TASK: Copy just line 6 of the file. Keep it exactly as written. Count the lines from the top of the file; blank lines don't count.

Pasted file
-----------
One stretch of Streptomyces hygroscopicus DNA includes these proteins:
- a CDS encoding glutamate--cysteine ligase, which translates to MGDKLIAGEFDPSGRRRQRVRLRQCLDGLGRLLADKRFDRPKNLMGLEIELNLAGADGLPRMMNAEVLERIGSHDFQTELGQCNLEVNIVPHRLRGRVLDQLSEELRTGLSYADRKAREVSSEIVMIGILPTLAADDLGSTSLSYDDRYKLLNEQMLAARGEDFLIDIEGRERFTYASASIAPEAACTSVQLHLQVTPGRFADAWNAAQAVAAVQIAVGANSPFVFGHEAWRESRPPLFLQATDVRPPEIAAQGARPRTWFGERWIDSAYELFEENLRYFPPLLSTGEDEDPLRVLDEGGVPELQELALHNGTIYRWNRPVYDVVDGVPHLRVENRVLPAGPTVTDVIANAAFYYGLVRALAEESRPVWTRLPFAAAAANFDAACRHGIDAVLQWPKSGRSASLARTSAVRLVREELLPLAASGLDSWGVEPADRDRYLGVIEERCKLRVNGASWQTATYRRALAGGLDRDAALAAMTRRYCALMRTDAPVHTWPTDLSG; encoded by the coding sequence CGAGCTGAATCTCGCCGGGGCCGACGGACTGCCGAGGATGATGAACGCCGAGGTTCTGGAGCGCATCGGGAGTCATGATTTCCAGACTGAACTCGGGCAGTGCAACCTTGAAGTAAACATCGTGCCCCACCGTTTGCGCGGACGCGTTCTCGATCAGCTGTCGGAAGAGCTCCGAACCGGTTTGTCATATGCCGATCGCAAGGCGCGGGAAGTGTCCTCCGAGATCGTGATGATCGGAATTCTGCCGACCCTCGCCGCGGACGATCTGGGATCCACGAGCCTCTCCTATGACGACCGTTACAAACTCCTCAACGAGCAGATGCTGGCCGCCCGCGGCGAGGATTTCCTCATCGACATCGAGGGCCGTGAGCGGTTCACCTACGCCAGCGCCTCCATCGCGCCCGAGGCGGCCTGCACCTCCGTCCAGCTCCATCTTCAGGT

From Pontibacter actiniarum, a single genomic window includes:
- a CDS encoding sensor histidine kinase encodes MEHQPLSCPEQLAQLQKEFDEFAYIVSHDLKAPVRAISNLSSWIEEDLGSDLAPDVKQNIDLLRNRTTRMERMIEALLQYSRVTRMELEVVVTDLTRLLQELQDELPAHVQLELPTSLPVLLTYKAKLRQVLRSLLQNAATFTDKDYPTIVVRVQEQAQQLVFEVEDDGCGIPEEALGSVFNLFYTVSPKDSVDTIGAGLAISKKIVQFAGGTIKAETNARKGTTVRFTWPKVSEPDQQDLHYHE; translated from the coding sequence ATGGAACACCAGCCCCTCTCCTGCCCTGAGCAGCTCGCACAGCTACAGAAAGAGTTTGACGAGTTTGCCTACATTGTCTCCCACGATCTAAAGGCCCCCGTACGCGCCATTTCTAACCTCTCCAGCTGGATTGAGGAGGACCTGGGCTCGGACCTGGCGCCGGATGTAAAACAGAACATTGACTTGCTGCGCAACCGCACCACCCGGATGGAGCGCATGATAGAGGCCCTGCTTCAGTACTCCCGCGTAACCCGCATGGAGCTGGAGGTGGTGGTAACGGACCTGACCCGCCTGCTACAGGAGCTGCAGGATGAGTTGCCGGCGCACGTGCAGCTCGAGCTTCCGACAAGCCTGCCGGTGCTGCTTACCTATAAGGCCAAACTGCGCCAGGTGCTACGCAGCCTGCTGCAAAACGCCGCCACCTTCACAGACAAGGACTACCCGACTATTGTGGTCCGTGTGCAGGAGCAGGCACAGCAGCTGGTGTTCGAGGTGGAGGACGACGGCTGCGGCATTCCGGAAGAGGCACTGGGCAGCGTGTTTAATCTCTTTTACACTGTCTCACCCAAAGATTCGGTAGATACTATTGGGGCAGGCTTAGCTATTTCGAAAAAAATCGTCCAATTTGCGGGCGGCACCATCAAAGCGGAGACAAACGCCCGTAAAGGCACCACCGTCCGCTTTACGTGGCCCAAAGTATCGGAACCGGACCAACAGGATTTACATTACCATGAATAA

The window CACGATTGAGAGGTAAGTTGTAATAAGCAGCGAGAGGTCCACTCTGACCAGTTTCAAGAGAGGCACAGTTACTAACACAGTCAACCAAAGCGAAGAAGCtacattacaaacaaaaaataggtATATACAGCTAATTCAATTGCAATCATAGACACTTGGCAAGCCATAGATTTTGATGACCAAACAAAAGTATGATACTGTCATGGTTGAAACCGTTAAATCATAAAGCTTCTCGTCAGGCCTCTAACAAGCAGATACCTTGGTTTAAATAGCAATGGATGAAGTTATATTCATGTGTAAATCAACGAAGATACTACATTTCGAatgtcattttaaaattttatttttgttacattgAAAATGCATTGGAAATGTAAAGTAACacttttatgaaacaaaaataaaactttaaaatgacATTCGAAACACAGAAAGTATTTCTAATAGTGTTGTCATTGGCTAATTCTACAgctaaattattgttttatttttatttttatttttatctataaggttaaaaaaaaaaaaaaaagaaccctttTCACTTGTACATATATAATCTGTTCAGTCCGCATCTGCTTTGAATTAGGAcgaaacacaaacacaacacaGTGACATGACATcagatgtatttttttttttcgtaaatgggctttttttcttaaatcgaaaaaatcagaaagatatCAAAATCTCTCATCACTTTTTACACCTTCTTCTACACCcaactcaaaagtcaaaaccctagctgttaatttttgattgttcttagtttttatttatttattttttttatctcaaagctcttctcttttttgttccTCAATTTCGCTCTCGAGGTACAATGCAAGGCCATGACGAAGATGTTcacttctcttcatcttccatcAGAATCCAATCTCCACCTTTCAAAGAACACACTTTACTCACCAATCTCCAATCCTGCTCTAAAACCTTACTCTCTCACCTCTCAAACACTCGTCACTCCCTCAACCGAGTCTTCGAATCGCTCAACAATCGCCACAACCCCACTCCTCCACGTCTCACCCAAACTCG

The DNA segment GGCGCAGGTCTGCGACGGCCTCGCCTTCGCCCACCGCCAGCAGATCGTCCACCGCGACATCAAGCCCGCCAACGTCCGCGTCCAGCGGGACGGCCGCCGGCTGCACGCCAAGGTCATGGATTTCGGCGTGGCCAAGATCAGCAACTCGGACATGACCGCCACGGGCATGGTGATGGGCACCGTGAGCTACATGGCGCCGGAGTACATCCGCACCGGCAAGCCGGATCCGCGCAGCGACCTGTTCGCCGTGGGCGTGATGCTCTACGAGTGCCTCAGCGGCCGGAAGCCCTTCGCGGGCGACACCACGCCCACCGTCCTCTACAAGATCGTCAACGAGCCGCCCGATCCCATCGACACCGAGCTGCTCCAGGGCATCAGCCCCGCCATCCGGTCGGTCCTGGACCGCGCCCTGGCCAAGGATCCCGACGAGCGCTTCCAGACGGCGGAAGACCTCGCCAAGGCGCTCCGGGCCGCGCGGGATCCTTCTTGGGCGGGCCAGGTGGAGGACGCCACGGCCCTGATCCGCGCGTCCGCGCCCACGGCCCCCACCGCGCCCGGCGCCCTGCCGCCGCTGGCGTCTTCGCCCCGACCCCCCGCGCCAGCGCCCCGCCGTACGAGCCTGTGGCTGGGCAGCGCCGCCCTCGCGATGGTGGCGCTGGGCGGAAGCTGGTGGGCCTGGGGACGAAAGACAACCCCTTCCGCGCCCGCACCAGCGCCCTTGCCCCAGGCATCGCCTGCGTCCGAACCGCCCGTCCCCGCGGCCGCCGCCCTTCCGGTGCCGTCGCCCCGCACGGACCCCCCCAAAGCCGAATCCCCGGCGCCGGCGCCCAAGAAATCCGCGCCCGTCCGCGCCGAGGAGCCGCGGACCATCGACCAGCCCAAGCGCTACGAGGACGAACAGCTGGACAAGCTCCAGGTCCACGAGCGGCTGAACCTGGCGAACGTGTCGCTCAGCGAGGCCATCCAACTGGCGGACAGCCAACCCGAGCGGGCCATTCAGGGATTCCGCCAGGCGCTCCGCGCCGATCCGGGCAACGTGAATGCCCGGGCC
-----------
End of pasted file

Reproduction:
The DNA segment GGCGCAGGTCTGCGACGGCCTCGCCTTCGCCCACCGCCAGCAGATCGTCCACCGCGACATCAAGCCCGCCAACGTCCGCGTCCAGCGGGACGGCCGCCGGCTGCACGCCAAGGTCATGGATTTCGGCGTGGCCAAGATCAGCAACTCGGACATGACCGCCACGGGCATGGTGATGGGCACCGTGAGCTACATGGCGCCGGAGTACATCCGCACCGGCAAGCCGGATCCGCGCAGCGACCTGTTCGCCGTGGGCGTGATGCTCTACGAGTGCCTCAGCGGCCGGAAGCCCTTCGCGGGCGACACCACGCCCACCGTCCTCTACAAGATCGTCAACGAGCCGCCCGATCCCATCGACACCGAGCTGCTCCAGGGCATCAGCCCCGCCATCCGGTCGGTCCTGGACCGCGCCCTGGCCAAGGATCCCGACGAGCGCTTCCAGACGGCGGAAGACCTCGCCAAGGCGCTCCGGGCCGCGCGGGATCCTTCTTGGGCGGGCCAGGTGGAGGACGCCACGGCCCTGATCCGCGCGTCCGCGCCCACGGCCCCCACCGCGCCCGGCGCCCTGCCGCCGCTGGCGTCTTCGCCCCGACCCCCCGCGCCAGCGCCCCGCCGTACGAGCCTGTGGCTGGGCAGCGCCGCCCTCGCGATGGTGGCGCTGGGCGGAAGCTGGTGGGCCTGGGGACGAAAGACAACCCCTTCCGCGCCCGCACCAGCGCCCTTGCCCCAGGCATCGCCTGCGTCCGAACCGCCCGTCCCCGCGGCCGCCGCCCTTCCGGTGCCGTCGCCCCGCACGGACCCCCCCAAAGCCGAATCCCCGGCGCCGGCGCCCAAGAAATCCGCGCCCGTCCGCGCCGAGGAGCCGCGGACCATCGACCAGCCCAAGCGCTACGAGGACGAACAGCTGGACAAGCTCCAGGTCCACGAGCGGCTGAACCTGGCGAACGTGTCGCTCAGCGAGGCCATCCAACTGGCGGACAGCCAACCCGAGCGGGCCATTCAGGGATTCCGCCAGGCGCTCCGCGCCGATCCGGGCAACGTGAATGCCCGGGCC